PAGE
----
Course webpage for
Freshman Seminar 24i: Mathematical Problem Solving (Fall 2010)
If you find a mistake, omission, etc., please
let me know
Your favorite problems or solutions
Here's a clearer picture of the
Introductions, à la Pál Erdös:
“What's your name and what's your problem?”
(from our e-mail correspondence; see the list above, plus
Iurie on an alternating sum of interval lengths when
[0,mn] is divided both
into m and into n equal parts, me on sphere packings,
and some more details on some of your favorites)
Expectations, and organizational / administrative details
Some initial problems to think about: one 5x5 and two 7x7
Kenken puzzles; which of
51/2 + 131/2 and
341/2 is larger?
Various approaches to
51/2 + 131/2 vs. 341/2.
How were these numbers 5, 13, 34 chosen?
Generalizations and connections: factoring
x2+1 or x2-1;
Fibonacci numbers; the general formula
for a1/2 + b1/2 vs. c1/2
via the sign of D(a,b,c) :=
a2 + b2 + c2 - 2 (ab + ac + bc),
with unexpected extra symmetry, in turn leading us to
Heron's formula for the area of a triangle of sides
a1/2, b1/2, c1/2
(if it exists); we know how to make D(a,b,c)=4 or
-4, but can we make |D(a,b,c)|
even smaller (but not zero) for some natural numbers a,b,c?
This turns out to be related with our CA
Iurie Boreico's HCMR article on what was then his favorite problem
— which as it happens refers to the
“favorite problem” article of Zach Abel
(who CA'd the '09 and '08 editions of this seminar) in earlier
HCMR issues. Iurie's article gets rather technical, but at least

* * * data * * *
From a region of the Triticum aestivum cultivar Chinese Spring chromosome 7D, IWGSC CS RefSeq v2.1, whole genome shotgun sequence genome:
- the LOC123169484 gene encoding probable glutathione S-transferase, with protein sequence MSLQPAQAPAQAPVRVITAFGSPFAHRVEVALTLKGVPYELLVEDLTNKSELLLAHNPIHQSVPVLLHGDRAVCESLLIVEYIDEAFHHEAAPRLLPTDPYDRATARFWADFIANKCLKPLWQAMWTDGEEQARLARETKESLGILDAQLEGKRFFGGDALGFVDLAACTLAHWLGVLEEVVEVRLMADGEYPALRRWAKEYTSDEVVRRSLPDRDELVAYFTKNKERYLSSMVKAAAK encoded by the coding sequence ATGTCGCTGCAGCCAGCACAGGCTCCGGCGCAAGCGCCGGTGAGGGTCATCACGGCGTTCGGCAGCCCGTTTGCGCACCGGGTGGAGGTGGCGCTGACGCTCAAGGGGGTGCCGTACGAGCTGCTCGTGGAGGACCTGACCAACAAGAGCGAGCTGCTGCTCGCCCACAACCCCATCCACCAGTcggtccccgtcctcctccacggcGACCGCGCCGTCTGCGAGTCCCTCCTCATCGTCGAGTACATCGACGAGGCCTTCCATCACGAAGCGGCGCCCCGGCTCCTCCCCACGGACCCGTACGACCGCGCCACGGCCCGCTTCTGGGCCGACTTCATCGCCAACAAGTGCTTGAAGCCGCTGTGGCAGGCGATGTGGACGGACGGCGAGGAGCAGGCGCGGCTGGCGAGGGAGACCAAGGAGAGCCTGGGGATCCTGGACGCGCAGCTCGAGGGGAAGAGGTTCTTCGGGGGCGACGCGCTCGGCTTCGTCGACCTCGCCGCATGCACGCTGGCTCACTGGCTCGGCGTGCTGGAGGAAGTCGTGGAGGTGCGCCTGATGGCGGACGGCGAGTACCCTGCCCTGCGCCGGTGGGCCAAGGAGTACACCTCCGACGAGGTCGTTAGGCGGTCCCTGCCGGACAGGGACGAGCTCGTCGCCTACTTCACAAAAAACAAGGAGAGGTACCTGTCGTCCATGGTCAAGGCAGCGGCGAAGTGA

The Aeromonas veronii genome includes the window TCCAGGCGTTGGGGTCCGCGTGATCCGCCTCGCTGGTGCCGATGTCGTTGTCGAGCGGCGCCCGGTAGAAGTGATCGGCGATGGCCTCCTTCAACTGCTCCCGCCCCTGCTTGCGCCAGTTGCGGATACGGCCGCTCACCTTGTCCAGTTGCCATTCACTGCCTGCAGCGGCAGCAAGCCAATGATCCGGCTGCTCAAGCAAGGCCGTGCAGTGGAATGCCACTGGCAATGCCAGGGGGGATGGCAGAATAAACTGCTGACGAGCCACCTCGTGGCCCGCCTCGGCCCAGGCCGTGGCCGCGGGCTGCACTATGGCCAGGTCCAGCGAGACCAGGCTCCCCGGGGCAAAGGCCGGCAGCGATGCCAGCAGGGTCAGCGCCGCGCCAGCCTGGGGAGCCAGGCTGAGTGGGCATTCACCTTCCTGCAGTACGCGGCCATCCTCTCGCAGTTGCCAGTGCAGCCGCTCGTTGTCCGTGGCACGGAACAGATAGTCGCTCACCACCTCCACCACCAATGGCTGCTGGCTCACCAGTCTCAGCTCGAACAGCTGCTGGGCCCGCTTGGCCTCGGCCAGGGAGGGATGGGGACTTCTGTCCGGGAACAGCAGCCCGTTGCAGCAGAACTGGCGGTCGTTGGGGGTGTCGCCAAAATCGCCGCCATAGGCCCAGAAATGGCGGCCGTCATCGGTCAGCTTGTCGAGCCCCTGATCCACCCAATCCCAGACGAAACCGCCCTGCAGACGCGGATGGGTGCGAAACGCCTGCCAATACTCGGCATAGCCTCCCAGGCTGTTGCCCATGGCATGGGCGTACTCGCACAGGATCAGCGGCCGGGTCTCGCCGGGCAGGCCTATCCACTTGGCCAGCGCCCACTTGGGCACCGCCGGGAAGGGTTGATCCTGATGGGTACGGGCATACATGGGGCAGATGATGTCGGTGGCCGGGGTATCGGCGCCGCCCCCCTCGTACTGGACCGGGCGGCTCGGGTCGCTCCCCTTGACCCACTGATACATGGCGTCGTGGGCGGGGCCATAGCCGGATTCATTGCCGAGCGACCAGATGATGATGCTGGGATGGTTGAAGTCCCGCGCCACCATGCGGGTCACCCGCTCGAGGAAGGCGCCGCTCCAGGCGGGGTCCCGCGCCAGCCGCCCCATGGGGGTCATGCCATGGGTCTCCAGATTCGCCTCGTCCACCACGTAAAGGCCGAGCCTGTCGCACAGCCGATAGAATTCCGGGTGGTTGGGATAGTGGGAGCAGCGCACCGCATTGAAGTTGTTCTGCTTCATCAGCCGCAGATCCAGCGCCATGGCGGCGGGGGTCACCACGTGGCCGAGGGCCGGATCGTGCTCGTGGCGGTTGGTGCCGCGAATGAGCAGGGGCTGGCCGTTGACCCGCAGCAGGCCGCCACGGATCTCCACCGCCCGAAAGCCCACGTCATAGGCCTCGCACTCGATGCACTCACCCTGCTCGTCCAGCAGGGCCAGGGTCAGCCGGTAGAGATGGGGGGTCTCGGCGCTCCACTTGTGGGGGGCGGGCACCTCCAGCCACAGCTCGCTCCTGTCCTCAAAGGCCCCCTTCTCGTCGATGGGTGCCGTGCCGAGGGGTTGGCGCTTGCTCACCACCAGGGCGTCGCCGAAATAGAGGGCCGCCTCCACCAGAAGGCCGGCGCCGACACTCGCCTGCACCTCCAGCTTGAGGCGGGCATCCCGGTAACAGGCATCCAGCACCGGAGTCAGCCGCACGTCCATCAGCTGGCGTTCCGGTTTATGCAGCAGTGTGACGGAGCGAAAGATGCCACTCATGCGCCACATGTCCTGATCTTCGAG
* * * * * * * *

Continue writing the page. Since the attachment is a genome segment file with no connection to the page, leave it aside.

some of the formulas in the “Preliminary Analysis” section
should look familiar…
Some more Kenken: last week's solution; parity tricks
General considerations I:
Where do problems come from, and (how and) why are they created?
The uses of problems, to proposers and solvers, ranging from external
applications to the satisfaction of solving a stumper; who is playing
the “game” (proposer? other solvers? audience for solution?), and how
this and other aspects of the context of the problem might influence
one's strategy for solving (and presenting) the solution
Progress report on small nonzero |D(a,b,c)| values:
D(a,b,c) = 1 can happen! Almost trivially at first,
with (a,b,c) = (0,u,u+1); but from one solution
we can get another by keep two of the variables the same
solving the resulting quadratic equation for the third.
This gets from (0,u,u+1) to (u,u+1,4u+2),
and beyond. [In a few weeks we'll see another way to explain why
(4u+2)1/2 is a bit larger than
u1/2 + (u+1)1/2.]
Likewise D(a,b,c) = -3, starting from the
silly-looking (1,1,1) [an equilateral triangle,
of area sqrt(3)/4] to (1,1,3)
[an isoceles triangle with angles of 30, 30, and 120 degrees],
(1,3,7), (3,7,19), and beyond,
giving increasingly sharp triangles, all with the same area
sqrt(3)/4, that can be plotted on the triangular lattice,
as the original (5,13,34) triangle can on the
square lattice (see the next item).
This technique can be used for other problems, finding for instance
infinitely many solutions of
a2 + b2 + c2 = abc
starting from the symmetrical (3,3,3).
For equations of arbitrary degree (rather than just quadratic)
this is related with
Viète's formulas for the
coefficients of a polynomial with known roots and leading coefficient.
More on the triangle inequality.
Proving it algebraically, in effect via
x12 + y12,
x22 + y22,
) = -4 (x1y2-x2y1)2
[sorry, HTML doesn't handle expressions like x12
as well as TeX...]. Along the way we find that
which is one way to state the 2-dimensional case of the
whose importance and ubiquity in mathematics are hard to overstate.
Equality holds if and only if
which is to say if and only if the vectors
(x1, y1) and
are proportional. In 3 dimensions, we find with a little more work that
equals -4 times
so we get the triangle inequality for vectors
(x1, y1, z1) and
(x2, y2, z2),
with equality if and only if one is a nonnegative multiple of the other,
and also three-dimensional Cauchy-Schwarz:
with equality if and only if the vectors are proportional.
To do it in general, either proceed in the same way, ending up with
a sum of (n2-n)/2 squares
[where did I get this count of (n2-n)/2?];
we'll soon see a less mystifying proof.
Some applications of the triangle inequality: reflection tricks